Every Tuesday, I review the newest Blu-ray releases and let you know whether they’re worth buying, renting or skipping, along with a breakdown of the included extras. If you see something you like, click on the cover art to purchase the Blu-ray from Amazon, and be sure to share each week’s column on Facebook and Twitter with your friends.
WHAT: Three years after giving some misguided advice on the radio led to a tragic event, former shock jock Jack Lucas (Jeff Bridges) gets a chance at redemption when he meets – and subsequently helps – a homeless man (Robin Williams) who was an unwitting victim of Jack’s mistake.
WHY: With the one-year anniversary of Robin Williams’ untimely death just around the corner, Criterion has given fans another excuse to celebrate the actor’s remarkable career by revisiting this 1991 dramedy that easily ranks as one of the finest live-action performances of Williams’ career. Though it’s about 20 minutes too long and a bit of a mess narratively, “The Fisher King” also happens to be one of director Terry Gilliam’s best films, not to mention his most accessible. The movie isn’t without Gilliam’s typical offbeat visual flair and penchant for the fantastical (as evidenced by the hallucinatory Red Knight sequences), but at its core is a sweet and occasionally funny story about humanity that’s difficult not to enjoy. Of course, none of it would work without Williams and Jeff Bridges, who form such a great chemistry that every scene they share together is fascinating to watch. Mercedes Ruehl also turns in some solid work as Bridges’ undyingly loyal girlfriend, though it’s hardly deserving of the Academy Award that the actress earned for the role. “The Fisher King” may be remembered more for those three performances than the film as a whole, but that doesn’t make it any less of a charming adult fairy tale.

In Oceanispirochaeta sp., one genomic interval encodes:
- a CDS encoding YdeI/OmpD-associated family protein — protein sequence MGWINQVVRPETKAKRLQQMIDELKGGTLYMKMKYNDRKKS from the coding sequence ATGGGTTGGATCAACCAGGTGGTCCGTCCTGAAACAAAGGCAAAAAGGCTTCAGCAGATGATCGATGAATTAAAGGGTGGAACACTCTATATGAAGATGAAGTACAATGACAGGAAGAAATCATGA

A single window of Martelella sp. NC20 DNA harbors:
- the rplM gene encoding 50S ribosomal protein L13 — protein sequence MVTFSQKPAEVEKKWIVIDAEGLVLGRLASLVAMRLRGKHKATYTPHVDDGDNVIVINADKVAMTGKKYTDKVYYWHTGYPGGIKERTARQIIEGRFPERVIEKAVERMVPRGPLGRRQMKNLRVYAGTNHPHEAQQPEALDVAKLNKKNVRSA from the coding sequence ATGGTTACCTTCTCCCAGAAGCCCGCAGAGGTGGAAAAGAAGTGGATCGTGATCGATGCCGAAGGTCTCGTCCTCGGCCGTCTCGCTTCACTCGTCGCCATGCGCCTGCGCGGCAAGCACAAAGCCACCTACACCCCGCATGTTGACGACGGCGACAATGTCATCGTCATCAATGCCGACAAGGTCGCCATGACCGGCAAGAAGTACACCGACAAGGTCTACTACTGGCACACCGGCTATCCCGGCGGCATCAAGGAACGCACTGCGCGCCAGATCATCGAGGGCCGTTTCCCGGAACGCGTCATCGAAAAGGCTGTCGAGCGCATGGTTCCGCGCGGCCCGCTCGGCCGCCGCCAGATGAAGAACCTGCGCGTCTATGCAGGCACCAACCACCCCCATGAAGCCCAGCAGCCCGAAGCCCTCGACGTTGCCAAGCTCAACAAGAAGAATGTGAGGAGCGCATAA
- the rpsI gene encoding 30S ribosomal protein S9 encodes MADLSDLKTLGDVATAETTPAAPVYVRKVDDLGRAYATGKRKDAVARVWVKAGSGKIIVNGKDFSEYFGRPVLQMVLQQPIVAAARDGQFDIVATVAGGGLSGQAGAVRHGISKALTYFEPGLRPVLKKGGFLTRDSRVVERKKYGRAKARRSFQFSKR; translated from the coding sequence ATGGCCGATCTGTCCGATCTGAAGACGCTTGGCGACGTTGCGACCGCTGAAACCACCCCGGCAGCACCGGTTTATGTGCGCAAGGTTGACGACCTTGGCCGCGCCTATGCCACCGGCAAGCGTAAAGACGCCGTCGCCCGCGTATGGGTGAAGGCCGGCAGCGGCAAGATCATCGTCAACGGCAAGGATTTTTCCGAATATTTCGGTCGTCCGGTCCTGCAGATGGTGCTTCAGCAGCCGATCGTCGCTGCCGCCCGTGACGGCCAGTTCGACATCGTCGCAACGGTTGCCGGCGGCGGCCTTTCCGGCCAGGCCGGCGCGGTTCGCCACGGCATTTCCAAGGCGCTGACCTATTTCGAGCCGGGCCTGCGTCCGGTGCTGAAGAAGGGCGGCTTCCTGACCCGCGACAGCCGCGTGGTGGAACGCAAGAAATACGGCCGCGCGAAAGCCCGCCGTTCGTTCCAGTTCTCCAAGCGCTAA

EXTRAS: This Criterion release is packed with bonus material, including an audio commentary with director Terry Gilliam, new interviews with the cast and crew, a 2006 interview with actor Robin Williams, a new video essay featuring Jeff Bridges’ on-set photographs, deleted scenes with optional commentary and more.
FINAL VERDICT: RENT
WHAT: Actor and playwright Wallace Shawn sits down with his friend, theater director Andre Gregory, at a French restaurant in New York’s Upper West Side for a philosophical discussion about life, death and everything in between.
WHY: Louis Malle’s 1981 art-house classic has its share of admirers, but sadly, no amount of complimentary pieces written about the movie can change the fact that I’m not one of them. Though the idea of filming an entire dinner conversation between two friends is loaded with potential (and Michael Winterbottom’s “The Trip” films probably come the closest to realizing that potential), the discussion at the center of “My Dinner with Andre” is perhaps the worst pseudo-intelligent dinner conversation ever recorded… unless you’re a pretentious, bohemian twat like Andre Gregory. Watching the film is like being cornered at a party by the most annoying person there, because Gregory’s New Age bullshit is so dry and uninteresting that it’ll have you thinking about ways to kill yourself. The usually charismatic Wallace Shawn hardly gets a word in edgewise, and when he finally does offer his response in the final 30 minutes, challenging all the philosophical crap that’s been spewed up until that point, it makes you wish that the rest of the movie wasn’t so horribly one-sided – or at the very least, that the elderly waiter serving Gregory’s blowhard would just drown him in a bowl of potato soup.
EXTRAS: In addition to a 2009 interview with actors/co-writers Wallace Shawn and Andre Gregory conducted by filmmaker Noah Baumbach, there’s a 1982 episode of the BBC show “Arena” in which Shawn interviews director Louis Malle, as well as a booklet with an essay by film critic Amy Taubin and the prefaces written by Gregory and Shawn for the published version of the screenplay.
FINAL VERDICT: SKIP